Drilling, Dollars and Disease Down North
The discovery of oil-rich tar sands brought a modern-day gold rush to a remote stretch of Western Canada. But some locals fear that disaster may also loom beneath the surface.
Photos by Alex Nelson
Moose nose soup was not delicious. Needs salt, I thought, as I forced a swallow of the hot, fatty broth, but I was alone in my displeasure. The girl across the picnic table was slurping hers from its polystyrene bowl with concentrated enthusiasm. “What do you do here in Fort Chipewyan?” I asked, buying time, hoping no one would notice my slow soup consumption. “Mmf,” she said, and swallowed a large spoonful and cleared her throat. “I’m a nurse on the medevac helicopter.” Like just about everyone else, she was wearing sweats and a windbreaker, her long black hair tied up behind a pink visor in a loose ponytail. I peppered her with questions about her life — was she from here? Yes. Did she have a lot of family here? Yes, and a son. She looked like she was in her early twenties.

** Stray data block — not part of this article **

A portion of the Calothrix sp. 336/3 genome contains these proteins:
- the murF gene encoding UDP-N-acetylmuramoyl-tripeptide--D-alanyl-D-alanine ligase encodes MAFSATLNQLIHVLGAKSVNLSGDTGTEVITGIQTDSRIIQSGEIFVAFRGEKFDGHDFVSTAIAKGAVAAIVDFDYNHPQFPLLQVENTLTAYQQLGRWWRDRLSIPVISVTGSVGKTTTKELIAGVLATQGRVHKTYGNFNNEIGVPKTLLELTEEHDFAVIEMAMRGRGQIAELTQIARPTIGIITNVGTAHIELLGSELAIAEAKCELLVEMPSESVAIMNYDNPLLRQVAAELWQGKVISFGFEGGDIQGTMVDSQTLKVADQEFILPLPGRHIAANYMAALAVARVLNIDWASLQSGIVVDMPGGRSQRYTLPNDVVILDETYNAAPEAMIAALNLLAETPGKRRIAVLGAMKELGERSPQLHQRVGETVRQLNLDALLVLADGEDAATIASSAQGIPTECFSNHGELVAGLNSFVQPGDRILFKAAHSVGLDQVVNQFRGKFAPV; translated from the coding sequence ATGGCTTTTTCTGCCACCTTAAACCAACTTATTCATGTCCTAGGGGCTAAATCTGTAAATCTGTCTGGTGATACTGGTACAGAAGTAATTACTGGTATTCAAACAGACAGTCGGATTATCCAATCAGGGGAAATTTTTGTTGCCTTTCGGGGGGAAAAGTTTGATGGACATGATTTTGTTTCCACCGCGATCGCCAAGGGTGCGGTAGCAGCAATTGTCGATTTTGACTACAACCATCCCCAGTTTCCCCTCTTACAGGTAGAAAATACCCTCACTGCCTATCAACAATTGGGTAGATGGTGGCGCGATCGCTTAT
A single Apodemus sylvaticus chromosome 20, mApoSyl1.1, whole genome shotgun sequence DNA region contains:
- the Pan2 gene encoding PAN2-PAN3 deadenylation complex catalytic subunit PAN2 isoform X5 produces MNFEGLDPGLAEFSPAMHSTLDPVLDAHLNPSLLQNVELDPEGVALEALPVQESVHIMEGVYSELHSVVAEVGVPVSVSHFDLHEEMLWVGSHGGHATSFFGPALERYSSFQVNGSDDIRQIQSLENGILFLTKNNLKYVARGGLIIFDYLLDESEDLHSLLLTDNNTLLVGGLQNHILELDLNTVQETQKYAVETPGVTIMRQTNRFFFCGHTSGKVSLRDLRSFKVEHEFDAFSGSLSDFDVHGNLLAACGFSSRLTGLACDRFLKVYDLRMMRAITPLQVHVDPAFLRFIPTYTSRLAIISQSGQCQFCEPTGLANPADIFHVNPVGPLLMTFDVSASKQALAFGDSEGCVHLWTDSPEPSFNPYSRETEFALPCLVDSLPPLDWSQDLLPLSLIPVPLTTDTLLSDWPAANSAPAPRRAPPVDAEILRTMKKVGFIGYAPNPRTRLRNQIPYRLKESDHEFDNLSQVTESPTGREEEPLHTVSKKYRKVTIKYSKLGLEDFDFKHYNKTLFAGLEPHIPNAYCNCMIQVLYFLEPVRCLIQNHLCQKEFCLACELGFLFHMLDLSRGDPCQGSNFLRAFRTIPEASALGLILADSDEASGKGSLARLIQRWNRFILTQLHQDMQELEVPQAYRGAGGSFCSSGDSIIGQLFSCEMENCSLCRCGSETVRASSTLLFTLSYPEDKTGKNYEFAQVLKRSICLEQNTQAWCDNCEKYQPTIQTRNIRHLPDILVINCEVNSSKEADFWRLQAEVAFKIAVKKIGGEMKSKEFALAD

It was late August 2013, and I had just flown into Fort Chipewyan, a small and remote indigenous community in northeastern Alberta that has made international headlines for its often-contentio…